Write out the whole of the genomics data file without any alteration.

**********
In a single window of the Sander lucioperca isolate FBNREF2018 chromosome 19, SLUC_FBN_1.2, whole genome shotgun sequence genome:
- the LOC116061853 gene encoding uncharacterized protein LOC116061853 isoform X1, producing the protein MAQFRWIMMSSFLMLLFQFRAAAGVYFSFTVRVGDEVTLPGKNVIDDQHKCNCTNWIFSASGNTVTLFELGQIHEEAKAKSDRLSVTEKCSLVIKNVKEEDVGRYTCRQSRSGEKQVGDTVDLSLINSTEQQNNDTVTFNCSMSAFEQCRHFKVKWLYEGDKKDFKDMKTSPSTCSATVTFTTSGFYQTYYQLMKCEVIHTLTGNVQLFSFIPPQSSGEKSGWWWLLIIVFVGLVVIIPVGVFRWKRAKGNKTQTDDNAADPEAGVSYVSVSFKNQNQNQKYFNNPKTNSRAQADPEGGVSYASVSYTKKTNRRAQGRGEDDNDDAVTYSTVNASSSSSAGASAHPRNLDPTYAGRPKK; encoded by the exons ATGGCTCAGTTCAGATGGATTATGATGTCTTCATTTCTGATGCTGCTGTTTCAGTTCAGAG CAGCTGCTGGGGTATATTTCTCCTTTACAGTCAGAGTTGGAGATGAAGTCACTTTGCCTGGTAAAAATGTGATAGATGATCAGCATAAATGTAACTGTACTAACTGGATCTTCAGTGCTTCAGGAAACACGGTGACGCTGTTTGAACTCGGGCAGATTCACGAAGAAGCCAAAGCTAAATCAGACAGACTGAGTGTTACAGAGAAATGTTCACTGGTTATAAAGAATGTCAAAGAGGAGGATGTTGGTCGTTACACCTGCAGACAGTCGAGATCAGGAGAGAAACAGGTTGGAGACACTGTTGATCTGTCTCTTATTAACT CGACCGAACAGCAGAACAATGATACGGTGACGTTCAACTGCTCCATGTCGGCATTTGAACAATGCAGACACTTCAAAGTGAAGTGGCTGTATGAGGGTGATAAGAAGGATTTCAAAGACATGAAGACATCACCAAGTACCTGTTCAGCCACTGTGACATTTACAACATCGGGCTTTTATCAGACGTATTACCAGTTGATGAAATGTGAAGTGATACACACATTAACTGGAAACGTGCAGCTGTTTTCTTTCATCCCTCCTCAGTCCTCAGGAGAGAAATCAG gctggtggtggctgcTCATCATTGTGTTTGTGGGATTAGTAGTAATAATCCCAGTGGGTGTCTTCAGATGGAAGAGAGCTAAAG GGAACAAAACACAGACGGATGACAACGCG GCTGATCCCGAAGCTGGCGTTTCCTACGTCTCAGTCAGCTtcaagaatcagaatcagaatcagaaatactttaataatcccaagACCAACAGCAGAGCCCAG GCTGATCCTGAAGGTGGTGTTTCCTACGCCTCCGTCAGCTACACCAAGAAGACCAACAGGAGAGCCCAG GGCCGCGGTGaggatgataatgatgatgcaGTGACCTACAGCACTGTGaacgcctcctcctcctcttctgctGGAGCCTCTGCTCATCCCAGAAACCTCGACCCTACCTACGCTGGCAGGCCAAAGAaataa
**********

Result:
In a single window of the Sander lucioperca isolate FBNREF2018 chromosome 19, SLUC_FBN_1.2, whole genome shotgun sequence genome:
- the LOC116061853 gene encoding uncharacterized protein LOC116061853 isoform X1, producing the protein MAQFRWIMMSSFLMLLFQFRAAAGVYFSFTVRVGDEVTLPGKNVIDDQHKCNCTNWIFSASGNTVTLFELGQIHEEAKAKSDRLSVTEKCSLVIKNVKEEDVGRYTCRQSRSGEKQVGDTVDLSLINSTEQQNNDTVTFNCSMSAFEQCRHFKVKWLYEGDKKDFKDMKTSPSTCSATVTFTTSGFYQTYYQLMKCEVIHTLTGNVQLFSFIPPQSSGEKSGWWWLLIIVFVGLVVIIPVGVFRWKRAKGNKTQTDDNAADPEAGVSYVSVSFKNQNQNQKYFNNPKTNSRAQADPEGGVSYASVSYTKKTNRRAQGRGEDDNDDAVTYSTVNASSSSSAGASAHPRNLDPTYAGRPKK; encoded by the exons ATGGCTCAGTTCAGATGGATTATGATGTCTTCATTTCTGATGCTGCTGTTTCAGTTCAGAG CAGCTGCTGGGGTATATTTCTCCTTTACAGTCAGAGTTGGAGATGAAGTCACTTTGCCTGGTAAAAATGTGATAGATGATCAGCATAAATGTAACTGTACTAACTGGATCTTCAGTGCTTCAGGAAACACGGTGACGCTGTTTGAACTCGGGCAGATTCACGAAGAAGCCAAAGCTAAATCAGACAGACTGAGTGTTACAGAGAAATGTTCACTGGTTATAAAGAATGTCAAAGAGGAGGATGTTGGTCGTTACACCTGCAGACAGTCGAGATCAGGAGAGAAACAGGTTGGAGACACTGTTGATCTGTCTCTTATTAACT CGACCGAACAGCAGAACAATGATACGGTGACGTTCAACTGCTCCATGTCGGCATTTGAACAATGCAGACACTTCAAAGTGAAGTGGCTGTATGAGGGTGATAAGAAGGATTTCAAAGACATGAAGACATCACCAAGTACCTGTTCAGCCACTGTGACATTTACAACATCGGGCTTTTATCAGACGTATTACCAGTTGATGAAATGTGAAGTGATACACACATTAACTGGAAACGTGCAGCTGTTTTCTTTCATCCCTCCTCAGTCCTCAGGAGAGAAATCAG gctggtggtggctgcTCATCATTGTGTTTGTGGGATTAGTAGTAATAATCCCAGTGGGTGTCTTCAGATGGAAGAGAGCTAAAG GGAACAAAACACAGACGGATGACAACGCG GCTGATCCCGAAGCTGGCGTTTCCTACGTCTCAGTCAGCTtcaagaatcagaatcagaatcagaaatactttaataatcccaagACCAACAGCAGAGCCCAG GCTGATCCTGAAGGTGGTGTTTCCTACGCCTCCGTCAGCTACACCAAGAAGACCAACAGGAGAGCCCAG GGCCGCGGTGaggatgataatgatgatgcaGTGACCTACAGCACTGTGaacgcctcctcctcctcttctgctGGAGCCTCTGCTCATCCCAGAAACCTCGACCCTACCTACGCTGGCAGGCCAAAGAaataa